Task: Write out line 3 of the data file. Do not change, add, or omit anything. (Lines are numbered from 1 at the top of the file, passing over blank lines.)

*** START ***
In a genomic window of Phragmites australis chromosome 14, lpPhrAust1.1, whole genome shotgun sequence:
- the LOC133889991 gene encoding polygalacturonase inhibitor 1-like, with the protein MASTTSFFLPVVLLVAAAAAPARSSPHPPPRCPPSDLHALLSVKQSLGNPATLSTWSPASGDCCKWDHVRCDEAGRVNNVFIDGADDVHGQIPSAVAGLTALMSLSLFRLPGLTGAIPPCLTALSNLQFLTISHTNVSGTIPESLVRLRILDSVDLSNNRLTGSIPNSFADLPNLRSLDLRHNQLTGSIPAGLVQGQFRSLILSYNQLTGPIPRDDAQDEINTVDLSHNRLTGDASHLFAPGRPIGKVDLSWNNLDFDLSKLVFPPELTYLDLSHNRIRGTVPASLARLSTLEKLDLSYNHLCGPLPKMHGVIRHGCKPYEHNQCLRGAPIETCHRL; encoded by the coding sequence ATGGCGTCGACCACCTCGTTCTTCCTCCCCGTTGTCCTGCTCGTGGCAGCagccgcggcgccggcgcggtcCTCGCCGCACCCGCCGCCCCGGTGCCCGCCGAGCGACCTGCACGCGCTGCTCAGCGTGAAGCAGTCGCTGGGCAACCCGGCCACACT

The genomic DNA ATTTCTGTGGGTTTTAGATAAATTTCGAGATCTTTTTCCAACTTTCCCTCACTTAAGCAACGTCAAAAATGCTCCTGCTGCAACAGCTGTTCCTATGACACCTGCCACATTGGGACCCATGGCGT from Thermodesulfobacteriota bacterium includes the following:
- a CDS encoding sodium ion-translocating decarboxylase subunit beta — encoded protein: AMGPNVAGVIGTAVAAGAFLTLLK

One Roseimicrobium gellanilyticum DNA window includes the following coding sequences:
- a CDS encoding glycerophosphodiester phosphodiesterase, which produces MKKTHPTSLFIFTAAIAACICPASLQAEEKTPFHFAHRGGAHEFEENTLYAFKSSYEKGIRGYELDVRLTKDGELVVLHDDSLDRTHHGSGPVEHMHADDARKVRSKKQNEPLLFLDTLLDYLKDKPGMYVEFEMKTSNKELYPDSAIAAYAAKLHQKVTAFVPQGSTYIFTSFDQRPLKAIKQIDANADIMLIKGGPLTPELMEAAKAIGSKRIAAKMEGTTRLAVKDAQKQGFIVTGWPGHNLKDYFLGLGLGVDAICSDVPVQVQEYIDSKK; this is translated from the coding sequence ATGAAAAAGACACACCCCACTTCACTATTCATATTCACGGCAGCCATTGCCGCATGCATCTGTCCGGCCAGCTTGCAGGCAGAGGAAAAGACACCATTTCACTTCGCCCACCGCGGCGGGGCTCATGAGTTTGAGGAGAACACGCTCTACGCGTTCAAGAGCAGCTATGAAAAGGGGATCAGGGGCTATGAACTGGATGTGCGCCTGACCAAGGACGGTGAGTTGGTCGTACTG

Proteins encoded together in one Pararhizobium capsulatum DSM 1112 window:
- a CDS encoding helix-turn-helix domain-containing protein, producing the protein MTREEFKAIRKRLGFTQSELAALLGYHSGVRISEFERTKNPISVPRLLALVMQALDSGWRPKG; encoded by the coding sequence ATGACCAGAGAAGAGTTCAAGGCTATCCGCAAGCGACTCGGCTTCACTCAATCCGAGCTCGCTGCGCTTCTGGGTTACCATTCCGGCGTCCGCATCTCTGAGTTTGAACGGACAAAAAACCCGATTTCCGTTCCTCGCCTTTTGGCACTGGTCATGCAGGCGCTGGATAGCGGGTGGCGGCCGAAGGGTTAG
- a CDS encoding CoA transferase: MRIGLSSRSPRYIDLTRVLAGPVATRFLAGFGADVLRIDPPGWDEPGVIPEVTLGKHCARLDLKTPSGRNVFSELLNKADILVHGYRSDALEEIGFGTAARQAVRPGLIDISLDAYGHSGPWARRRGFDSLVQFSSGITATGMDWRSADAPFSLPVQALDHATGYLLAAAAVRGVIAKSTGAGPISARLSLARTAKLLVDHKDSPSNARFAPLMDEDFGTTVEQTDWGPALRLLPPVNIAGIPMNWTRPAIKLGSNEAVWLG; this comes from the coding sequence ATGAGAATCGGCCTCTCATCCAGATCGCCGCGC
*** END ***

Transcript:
The genomic DNA ATTTCTGTGGGTTTTAGATAAATTTCGAGATCTTTTTCCAACTTTCCCTCACTTAAGCAACGTCAAAAATGCTCCTGCTGCAACAGCTGTTCCTATGACACCTGCCACATTGGGACCCATGGCGT from Thermodesulfobacteriota bacterium includes the following: